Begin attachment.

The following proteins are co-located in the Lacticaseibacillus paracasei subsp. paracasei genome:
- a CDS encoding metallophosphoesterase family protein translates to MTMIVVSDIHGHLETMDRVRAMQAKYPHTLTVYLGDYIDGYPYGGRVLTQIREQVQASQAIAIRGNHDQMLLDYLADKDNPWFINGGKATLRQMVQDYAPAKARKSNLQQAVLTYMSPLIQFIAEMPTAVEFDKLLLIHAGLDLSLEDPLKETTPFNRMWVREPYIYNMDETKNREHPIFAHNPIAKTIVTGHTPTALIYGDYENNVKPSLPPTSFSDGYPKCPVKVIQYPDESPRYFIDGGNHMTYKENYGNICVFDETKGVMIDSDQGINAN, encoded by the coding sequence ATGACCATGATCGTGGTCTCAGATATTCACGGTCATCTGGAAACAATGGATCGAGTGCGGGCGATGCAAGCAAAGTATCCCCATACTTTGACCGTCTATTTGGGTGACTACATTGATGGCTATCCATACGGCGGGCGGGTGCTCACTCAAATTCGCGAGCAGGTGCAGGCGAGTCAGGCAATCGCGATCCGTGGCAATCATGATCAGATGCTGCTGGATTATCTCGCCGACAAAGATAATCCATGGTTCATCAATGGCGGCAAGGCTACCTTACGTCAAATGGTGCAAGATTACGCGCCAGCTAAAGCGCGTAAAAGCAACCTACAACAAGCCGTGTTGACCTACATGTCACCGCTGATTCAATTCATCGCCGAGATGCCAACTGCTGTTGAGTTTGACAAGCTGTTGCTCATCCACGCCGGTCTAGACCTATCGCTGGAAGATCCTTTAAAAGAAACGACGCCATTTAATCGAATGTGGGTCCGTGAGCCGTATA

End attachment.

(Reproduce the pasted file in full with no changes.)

The following proteins are co-located in the Lacticaseibacillus paracasei subsp. paracasei genome:
- a CDS encoding metallophosphoesterase family protein translates to MTMIVVSDIHGHLETMDRVRAMQAKYPHTLTVYLGDYIDGYPYGGRVLTQIREQVQASQAIAIRGNHDQMLLDYLADKDNPWFINGGKATLRQMVQDYAPAKARKSNLQQAVLTYMSPLIQFIAEMPTAVEFDKLLLIHAGLDLSLEDPLKETTPFNRMWVREPYIYNMDETKNREHPIFAHNPIAKTIVTGHTPTALIYGDYENNVKPSLPPTSFSDGYPKCPVKVIQYPDESPRYFIDGGNHMTYKENYGNICVFDETKGVMIDSDQGINAN, encoded by the coding sequence ATGACCATGATCGTGGTCTCAGATATTCACGGTCATCTGGAAACAATGGATCGAGTGCGGGCGATGCAAGCAAAGTATCCCCATACTTTGACCGTCTATTTGGGTGACTACATTGATGGCTATCCATACGGCGGGCGGGTGCTCACTCAAATTCGCGAGCAGGTGCAGGCGAGTCAGGCAATCGCGATCCGTGGCAATCATGATCAGATGCTGCTGGATTATCTCGCCGACAAAGATAATCCATGGTTCATCAATGGCGGCAAGGCTACCTTACGTCAAATGGTGCAAGATTACGCGCCAGCTAAAGCGCGTAAAAGCAACCTACAACAAGCCGTGTTGACCTACATGTCACCGCTGATTCAATTCATCGCCGAGATGCCAACTGCTGTTGAGTTTGACAAGCTGTTGCTCATCCACGCCGGTCTAGACCTATCGCTGGAAGATCCTTTAAAAGAAACGACGCCATTTAATCGAATGTGGGTCCGTGAGCCGTATA